NHS Durham Dales, Easington and Sedgefield Clinical Commissioning Group (CCG) has taken the decision to extend its formal public consultation about proposed changes to GP ‘hubs’ for an additional six weeks.
Rather than finishing on the December 19, the consultation will now run until Wednesday, January 30.
All information gathered during the extended period will be fed into the overall consultation. The CCG will also be linking into existing community groups to gain further feedback on their proposals and wants to urge people to complete the survey at www.haveasay.org.uk.
The GP ‘hubs’ are GP Practices or groups of practices working together offering additional appointments after 6pm on weekdays and additional appointments on a weekend.
Following public consultation about urgent care services in 2016, the CCG introduced nine new ‘extended primary care hubs’ across the area on April 1, 2017.
It was agreed at the time to review the service after six and 12 months which involved engaging with members of the public and local GPs. The review highlighted that the ‘hubs’ were valued but were significantly underused, with the appointments being made available being double the national requirement.
The CCG wants to hear people’s views about their recommendation to deliver the extended primary care service from a reduced number of hubs located in;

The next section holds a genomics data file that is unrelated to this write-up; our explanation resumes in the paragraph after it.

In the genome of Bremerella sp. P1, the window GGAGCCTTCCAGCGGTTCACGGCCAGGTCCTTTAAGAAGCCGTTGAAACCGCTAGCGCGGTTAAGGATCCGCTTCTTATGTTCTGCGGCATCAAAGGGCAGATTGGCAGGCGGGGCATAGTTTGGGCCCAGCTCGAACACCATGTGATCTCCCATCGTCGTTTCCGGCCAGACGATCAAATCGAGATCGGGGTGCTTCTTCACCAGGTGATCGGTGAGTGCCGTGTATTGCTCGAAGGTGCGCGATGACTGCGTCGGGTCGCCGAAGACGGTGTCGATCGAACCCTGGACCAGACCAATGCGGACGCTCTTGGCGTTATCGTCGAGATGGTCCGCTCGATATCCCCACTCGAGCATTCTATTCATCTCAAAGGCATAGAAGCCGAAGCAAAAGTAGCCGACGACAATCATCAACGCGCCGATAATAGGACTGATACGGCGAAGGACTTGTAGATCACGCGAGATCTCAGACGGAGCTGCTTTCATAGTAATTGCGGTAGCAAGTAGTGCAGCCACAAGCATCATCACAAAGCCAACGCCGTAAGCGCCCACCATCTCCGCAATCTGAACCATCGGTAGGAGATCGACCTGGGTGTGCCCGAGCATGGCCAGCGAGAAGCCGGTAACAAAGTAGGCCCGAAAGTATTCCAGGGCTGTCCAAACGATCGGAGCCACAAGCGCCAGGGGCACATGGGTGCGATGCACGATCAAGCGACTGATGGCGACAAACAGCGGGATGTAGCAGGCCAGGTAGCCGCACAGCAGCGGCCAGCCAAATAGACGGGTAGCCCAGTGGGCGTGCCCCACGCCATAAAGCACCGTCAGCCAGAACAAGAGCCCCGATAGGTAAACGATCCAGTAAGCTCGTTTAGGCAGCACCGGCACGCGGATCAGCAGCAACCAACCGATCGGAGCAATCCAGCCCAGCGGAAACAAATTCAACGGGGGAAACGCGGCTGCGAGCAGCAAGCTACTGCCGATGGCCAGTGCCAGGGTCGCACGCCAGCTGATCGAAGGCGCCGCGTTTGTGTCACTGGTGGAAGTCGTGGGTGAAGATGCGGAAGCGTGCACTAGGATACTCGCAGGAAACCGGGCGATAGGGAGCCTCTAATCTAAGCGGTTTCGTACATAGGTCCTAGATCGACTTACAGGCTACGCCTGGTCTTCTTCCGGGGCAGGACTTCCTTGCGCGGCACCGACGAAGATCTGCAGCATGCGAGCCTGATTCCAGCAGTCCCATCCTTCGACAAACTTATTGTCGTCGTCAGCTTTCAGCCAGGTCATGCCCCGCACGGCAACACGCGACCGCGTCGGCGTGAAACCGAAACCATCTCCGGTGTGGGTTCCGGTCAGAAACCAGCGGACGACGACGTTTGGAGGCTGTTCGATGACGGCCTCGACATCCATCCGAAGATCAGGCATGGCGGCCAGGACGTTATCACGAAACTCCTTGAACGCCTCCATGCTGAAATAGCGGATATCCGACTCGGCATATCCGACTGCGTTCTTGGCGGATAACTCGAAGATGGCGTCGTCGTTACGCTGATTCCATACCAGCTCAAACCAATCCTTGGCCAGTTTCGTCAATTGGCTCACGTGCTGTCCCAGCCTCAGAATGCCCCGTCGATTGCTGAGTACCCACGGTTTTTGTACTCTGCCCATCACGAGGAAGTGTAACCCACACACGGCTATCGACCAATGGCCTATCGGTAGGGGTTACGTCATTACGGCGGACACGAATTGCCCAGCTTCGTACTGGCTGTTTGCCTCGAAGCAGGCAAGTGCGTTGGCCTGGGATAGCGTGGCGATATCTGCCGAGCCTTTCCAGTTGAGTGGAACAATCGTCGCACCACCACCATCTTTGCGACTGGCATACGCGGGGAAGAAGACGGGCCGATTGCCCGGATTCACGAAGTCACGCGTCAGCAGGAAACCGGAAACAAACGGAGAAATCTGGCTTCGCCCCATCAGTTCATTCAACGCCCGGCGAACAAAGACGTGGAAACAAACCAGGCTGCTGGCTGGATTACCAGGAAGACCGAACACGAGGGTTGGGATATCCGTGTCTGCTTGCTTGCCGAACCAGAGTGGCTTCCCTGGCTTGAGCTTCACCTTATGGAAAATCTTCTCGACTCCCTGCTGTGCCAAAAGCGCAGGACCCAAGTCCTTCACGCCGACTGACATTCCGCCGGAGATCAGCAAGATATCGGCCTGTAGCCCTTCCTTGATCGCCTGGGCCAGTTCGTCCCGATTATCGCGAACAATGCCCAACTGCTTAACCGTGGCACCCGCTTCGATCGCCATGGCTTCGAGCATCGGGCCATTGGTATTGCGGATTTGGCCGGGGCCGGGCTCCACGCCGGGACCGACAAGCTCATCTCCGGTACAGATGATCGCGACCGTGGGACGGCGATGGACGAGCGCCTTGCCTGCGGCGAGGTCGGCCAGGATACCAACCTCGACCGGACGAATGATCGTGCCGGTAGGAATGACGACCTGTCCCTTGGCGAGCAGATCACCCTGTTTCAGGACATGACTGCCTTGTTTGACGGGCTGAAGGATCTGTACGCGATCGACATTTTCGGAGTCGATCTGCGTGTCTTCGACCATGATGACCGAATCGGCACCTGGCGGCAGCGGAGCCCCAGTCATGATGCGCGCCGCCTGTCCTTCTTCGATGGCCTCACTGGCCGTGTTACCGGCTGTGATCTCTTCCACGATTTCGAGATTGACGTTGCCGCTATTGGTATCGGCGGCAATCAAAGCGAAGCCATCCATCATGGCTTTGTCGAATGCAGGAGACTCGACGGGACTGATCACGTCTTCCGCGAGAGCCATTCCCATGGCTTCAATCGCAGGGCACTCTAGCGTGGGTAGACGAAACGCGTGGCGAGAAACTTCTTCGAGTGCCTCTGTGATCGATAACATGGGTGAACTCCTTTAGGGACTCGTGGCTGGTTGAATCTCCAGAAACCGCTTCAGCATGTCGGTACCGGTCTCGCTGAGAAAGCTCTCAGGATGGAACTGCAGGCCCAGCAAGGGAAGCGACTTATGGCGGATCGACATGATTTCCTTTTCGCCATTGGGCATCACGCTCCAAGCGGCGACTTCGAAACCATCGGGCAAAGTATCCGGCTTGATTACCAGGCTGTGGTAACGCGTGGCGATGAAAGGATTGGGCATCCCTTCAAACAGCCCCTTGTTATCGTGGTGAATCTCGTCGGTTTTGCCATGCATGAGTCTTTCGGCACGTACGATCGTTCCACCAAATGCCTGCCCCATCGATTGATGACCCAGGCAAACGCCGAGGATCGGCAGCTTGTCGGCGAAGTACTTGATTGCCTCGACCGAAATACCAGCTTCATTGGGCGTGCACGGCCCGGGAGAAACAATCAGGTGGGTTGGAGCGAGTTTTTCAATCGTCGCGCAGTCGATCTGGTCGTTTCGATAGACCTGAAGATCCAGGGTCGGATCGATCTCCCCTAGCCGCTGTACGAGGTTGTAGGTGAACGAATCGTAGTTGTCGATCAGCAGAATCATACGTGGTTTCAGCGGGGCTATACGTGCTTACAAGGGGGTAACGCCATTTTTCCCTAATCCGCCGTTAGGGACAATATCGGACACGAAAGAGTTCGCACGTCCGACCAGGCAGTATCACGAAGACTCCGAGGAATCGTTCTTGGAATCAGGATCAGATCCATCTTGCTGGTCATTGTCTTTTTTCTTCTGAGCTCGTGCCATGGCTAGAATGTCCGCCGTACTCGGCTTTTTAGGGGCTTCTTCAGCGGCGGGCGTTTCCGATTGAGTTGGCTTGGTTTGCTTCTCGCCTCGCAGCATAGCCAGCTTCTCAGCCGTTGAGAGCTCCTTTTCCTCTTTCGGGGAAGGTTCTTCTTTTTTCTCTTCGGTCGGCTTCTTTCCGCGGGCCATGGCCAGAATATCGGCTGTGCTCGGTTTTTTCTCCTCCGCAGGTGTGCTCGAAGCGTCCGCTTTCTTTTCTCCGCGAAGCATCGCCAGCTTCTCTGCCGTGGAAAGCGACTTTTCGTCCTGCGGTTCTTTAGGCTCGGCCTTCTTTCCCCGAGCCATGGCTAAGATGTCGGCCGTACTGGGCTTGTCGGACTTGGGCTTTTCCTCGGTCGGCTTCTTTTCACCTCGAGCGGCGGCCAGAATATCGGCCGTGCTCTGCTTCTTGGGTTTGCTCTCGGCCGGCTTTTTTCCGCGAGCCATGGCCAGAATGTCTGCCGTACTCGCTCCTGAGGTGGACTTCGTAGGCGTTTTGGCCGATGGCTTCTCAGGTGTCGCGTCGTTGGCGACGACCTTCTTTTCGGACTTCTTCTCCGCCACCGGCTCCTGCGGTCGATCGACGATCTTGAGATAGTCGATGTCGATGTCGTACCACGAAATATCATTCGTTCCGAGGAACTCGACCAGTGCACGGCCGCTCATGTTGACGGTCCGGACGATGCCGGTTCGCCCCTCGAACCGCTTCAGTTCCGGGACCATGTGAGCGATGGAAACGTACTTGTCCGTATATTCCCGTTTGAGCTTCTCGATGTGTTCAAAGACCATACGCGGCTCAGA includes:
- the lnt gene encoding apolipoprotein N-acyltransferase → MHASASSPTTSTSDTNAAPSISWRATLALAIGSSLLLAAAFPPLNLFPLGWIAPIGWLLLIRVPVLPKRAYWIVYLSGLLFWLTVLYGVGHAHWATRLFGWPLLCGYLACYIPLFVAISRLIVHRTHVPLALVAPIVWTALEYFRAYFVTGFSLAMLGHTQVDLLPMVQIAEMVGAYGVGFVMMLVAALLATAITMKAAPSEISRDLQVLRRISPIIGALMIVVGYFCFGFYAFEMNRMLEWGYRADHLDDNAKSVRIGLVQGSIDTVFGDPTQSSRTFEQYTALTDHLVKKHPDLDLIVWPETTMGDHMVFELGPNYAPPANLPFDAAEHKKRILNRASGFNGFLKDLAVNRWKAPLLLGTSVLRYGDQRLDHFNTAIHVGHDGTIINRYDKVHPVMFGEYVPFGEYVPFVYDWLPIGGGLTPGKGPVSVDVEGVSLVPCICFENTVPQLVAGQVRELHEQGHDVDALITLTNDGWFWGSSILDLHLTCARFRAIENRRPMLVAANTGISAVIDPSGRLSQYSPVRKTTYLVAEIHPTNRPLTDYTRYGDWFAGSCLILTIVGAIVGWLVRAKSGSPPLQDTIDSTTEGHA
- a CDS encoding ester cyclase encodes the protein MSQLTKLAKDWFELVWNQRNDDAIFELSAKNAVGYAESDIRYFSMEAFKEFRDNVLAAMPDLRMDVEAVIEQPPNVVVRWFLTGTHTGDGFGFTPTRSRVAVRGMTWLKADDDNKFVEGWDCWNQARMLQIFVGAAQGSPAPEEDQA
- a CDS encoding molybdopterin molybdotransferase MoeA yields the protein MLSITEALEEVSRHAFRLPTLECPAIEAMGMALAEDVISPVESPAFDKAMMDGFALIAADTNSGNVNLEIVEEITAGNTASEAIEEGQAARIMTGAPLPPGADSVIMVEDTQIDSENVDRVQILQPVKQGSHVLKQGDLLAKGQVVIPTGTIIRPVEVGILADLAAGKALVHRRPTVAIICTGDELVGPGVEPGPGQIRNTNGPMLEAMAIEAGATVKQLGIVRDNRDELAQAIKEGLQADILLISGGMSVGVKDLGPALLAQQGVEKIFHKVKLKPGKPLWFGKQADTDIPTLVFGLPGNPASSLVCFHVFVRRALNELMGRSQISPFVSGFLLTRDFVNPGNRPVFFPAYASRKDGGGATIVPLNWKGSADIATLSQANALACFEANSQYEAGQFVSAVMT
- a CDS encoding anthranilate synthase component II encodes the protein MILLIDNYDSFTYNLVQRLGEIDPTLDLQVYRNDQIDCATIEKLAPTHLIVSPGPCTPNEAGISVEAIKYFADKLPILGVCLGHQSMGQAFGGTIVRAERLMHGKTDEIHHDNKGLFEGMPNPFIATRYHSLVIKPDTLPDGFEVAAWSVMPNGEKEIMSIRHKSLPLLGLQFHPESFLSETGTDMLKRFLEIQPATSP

- Bishop Auckland (Dales area)
- Spennymoor/Newton Aycliffe and Sedgefield (Sedgefield area)
- Peterlee/Seaham (Easington area)
Dr Stewart Findlay, Chief Officer, NHS Durham Dales, Easington and Sedgefield CCG said, ‘We have listened to feedback from local people and believe we need to extend the consultation to allow more people to have their say.
‘We need to change the service and deliver it in a different way that we believe could be better for patients. We have some really positive ideas about how we can improve the service and want more time for conversation to continue. We want your views about how a mobile service including home visits for housebound patients in rural areas would work best. Do we need to improve patient transport? Would being able to book an appointment into a GP hub in advance help if you work shifts? All ideas are welcome and I would encourage you to complete the survey.’
The CCG is urging people to get involved and complete an online survey at www.haveasay.org.uk or if they require a hard copy can collect one from a number of local community venues such as GP practices, libraries and also from NHS Durham Dales, Easington and Sedgefield CCG who are based at Sedgefield Community Hospital.